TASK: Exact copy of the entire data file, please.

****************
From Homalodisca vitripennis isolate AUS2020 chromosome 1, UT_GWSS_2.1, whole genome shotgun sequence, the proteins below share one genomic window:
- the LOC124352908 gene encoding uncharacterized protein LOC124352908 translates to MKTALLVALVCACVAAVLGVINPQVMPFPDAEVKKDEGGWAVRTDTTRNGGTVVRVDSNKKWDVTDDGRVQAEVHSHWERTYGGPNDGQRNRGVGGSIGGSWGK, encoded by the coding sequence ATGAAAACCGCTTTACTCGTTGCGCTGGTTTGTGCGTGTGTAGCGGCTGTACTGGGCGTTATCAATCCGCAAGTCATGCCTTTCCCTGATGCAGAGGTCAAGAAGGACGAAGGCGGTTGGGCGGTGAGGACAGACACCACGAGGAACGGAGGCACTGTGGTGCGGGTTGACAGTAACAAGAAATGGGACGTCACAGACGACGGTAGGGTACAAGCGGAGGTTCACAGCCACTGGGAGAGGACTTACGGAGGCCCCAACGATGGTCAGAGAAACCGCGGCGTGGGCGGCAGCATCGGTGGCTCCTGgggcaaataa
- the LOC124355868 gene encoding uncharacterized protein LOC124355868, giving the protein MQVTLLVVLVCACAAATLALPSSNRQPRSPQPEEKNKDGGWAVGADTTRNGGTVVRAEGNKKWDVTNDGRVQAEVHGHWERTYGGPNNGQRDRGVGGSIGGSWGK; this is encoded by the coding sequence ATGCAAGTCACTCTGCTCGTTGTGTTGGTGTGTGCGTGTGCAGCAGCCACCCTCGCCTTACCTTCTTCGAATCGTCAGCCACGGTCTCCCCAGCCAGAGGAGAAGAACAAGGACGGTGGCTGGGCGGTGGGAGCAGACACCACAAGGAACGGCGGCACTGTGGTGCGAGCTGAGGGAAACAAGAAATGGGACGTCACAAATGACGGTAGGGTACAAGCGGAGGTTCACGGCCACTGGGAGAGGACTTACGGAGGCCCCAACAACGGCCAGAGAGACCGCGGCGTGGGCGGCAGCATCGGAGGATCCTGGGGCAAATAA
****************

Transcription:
From Homalodisca vitripennis isolate AUS2020 chromosome 1, UT_GWSS_2.1, whole genome shotgun sequence, the proteins below share one genomic window:
- the LOC124352908 gene encoding uncharacterized protein LOC124352908 translates to MKTALLVALVCACVAAVLGVINPQVMPFPDAEVKKDEGGWAVRTDTTRNGGTVVRVDSNKKWDVTDDGRVQAEVHSHWERTYGGPNDGQRNRGVGGSIGGSWGK, encoded by the coding sequence ATGAAAACCGCTTTACTCGTTGCGCTGGTTTGTGCGTGTGTAGCGGCTGTACTGGGCGTTATCAATCCGCAAGTCATGCCTTTCCCTGATGCAGAGGTCAAGAAGGACGAAGGCGGTTGGGCGGTGAGGACAGACACCACGAGGAACGGAGGCACTGTGGTGCGGGTTGACAGTAACAAGAAATGGGACGTCACAGACGACGGTAGGGTACAAGCGGAGGTTCACAGCCACTGGGAGAGGACTTACGGAGGCCCCAACGATGGTCAGAGAAACCGCGGCGTGGGCGGCAGCATCGGTGGCTCCTGgggcaaataa
- the LOC124355868 gene encoding uncharacterized protein LOC124355868, giving the protein MQVTLLVVLVCACAAATLALPSSNRQPRSPQPEEKNKDGGWAVGADTTRNGGTVVRAEGNKKWDVTNDGRVQAEVHGHWERTYGGPNNGQRDRGVGGSIGGSWGK; this is encoded by the coding sequence ATGCAAGTCACTCTGCTCGTTGTGTTGGTGTGTGCGTGTGCAGCAGCCACCCTCGCCTTACCTTCTTCGAATCGTCAGCCACGGTCTCCCCAGCCAGAGGAGAAGAACAAGGACGGTGGCTGGGCGGTGGGAGCAGACACCACAAGGAACGGCGGCACTGTGGTGCGAGCTGAGGGAAACAAGAAATGGGACGTCACAAATGACGGTAGGGTACAAGCGGAGGTTCACGGCCACTGGGAGAGGACTTACGGAGGCCCCAACAACGGCCAGAGAGACCGCGGCGTGGGCGGCAGCATCGGAGGATCCTGGGGCAAATAA